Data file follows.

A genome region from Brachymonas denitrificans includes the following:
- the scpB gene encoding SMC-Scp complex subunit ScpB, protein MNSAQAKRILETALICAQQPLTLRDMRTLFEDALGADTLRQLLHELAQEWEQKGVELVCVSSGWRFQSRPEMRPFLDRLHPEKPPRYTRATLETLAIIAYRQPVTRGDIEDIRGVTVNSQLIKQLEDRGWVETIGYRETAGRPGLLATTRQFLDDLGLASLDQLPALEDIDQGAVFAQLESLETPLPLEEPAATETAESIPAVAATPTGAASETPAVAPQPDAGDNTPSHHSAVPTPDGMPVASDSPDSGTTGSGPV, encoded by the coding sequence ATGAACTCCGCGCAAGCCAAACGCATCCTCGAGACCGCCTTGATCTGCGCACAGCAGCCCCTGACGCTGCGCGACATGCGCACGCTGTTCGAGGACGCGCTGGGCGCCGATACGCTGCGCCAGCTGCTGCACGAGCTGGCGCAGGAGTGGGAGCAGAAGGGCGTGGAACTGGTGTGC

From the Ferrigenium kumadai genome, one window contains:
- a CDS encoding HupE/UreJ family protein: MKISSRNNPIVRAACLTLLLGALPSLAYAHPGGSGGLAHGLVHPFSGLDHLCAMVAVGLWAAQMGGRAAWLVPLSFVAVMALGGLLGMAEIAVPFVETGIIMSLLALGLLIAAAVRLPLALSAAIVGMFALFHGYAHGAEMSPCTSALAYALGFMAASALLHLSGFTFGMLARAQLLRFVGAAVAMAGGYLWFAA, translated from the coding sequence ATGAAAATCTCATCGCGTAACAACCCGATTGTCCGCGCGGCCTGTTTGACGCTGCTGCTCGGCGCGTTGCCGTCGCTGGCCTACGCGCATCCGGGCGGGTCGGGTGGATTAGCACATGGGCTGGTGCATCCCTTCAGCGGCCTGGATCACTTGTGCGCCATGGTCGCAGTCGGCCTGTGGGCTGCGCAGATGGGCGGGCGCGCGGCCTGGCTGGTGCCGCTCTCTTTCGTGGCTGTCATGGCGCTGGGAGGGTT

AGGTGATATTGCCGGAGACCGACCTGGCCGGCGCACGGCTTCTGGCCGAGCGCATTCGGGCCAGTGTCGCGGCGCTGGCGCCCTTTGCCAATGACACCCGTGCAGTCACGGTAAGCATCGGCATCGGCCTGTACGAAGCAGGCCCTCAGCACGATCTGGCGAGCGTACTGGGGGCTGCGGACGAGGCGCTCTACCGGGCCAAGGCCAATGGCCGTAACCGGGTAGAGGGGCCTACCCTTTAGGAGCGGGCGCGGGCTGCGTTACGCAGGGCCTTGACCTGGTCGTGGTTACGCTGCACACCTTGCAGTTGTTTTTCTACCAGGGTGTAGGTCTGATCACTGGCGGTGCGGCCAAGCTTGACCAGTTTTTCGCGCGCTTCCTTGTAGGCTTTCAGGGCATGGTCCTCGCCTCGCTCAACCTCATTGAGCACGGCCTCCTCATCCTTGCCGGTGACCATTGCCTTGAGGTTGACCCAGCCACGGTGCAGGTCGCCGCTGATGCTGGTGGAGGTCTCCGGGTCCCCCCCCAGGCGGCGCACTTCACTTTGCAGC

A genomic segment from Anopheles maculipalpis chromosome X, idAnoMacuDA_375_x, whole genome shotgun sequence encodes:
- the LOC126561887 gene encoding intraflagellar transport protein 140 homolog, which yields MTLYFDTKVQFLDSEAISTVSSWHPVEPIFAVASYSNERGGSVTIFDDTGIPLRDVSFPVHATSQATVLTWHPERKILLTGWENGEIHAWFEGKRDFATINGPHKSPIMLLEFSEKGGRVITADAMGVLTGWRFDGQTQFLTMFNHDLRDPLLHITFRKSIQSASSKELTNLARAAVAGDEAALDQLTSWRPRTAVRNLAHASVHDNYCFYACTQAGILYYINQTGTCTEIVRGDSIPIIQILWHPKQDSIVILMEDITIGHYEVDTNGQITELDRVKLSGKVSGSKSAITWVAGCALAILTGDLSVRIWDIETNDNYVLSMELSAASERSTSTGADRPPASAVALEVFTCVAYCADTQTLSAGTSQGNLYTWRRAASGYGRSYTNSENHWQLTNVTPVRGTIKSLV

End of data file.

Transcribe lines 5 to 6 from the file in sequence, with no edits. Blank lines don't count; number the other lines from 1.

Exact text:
AGGTGATATTGCCGGAGACCGACCTGGCCGGCGCACGGCTTCTGGCCGAGCGCATTCGGGCCAGTGTCGCGGCGCTGGCGCCCTTTGCCAATGACACCCGTGCAGTCACGGTAAGCATCGGCATCGGCCTGTACGAAGCAGGCCCTCAGCACGATCTGGCGAGCGTACTGGGGGCTGCGGACGAGGCGCTCTACCGGGCCAAGGCCAATGGCCGTAACCGGGTAGAGGGGCCTACCCTTTAGGAGCGGGCGCGGGCTGCGTTACGCAGGGCCTTGACCTGGTCGTGGTTACGCTGCACACCTTGCAGTTGTTTTTCTACCAGGGTGTAGGTCTGATCACTGGCGGTGCGGCCAAGCTTGACCAGTTTTTCGCGCGCTTCCTTGTAGGCTTTCAGGGCATGGTCCTCGCCTCGCTCAACCTCATTGAGCACGGCCTCCTCATCCTTGCCGGTGACCATTGCCTTGAGGTTGACCCAGCCACGGTGCAGGTCGCCGCTGATGCTGGTGGAGGTCTCCGGGTCCCCCCCCAGGCGGCGCACTTCACTTTGCAGC

A genomic segment from Anopheles maculipalpis chromosome X, idAnoMacuDA_375_x, whole genome shotgun sequence encodes: